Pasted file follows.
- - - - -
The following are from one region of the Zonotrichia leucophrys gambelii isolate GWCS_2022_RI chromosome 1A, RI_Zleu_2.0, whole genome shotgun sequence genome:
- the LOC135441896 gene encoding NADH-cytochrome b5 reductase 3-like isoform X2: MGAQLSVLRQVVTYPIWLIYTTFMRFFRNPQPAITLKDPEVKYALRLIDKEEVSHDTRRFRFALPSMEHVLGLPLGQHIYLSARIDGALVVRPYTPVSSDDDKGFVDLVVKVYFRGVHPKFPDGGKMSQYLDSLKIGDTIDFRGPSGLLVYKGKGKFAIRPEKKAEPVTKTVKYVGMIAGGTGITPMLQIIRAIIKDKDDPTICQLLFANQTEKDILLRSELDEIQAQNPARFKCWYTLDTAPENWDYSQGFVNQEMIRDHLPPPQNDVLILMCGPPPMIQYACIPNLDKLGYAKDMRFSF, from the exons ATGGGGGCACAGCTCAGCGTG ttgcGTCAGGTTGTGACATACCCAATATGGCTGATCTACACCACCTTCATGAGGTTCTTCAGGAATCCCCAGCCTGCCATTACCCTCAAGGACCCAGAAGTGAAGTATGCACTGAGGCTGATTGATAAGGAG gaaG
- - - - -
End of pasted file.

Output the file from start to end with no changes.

The following are from one region of the Zonotrichia leucophrys gambelii isolate GWCS_2022_RI chromosome 1A, RI_Zleu_2.0, whole genome shotgun sequence genome:
- the LOC135441896 gene encoding NADH-cytochrome b5 reductase 3-like isoform X2: MGAQLSVLRQVVTYPIWLIYTTFMRFFRNPQPAITLKDPEVKYALRLIDKEEVSHDTRRFRFALPSMEHVLGLPLGQHIYLSARIDGALVVRPYTPVSSDDDKGFVDLVVKVYFRGVHPKFPDGGKMSQYLDSLKIGDTIDFRGPSGLLVYKGKGKFAIRPEKKAEPVTKTVKYVGMIAGGTGITPMLQIIRAIIKDKDDPTICQLLFANQTEKDILLRSELDEIQAQNPARFKCWYTLDTAPENWDYSQGFVNQEMIRDHLPPPQNDVLILMCGPPPMIQYACIPNLDKLGYAKDMRFSF, from the exons ATGGGGGCACAGCTCAGCGTG ttgcGTCAGGTTGTGACATACCCAATATGGCTGATCTACACCACCTTCATGAGGTTCTTCAGGAATCCCCAGCCTGCCATTACCCTCAAGGACCCAGAAGTGAAGTATGCACTGAGGCTGATTGATAAGGAG gaaG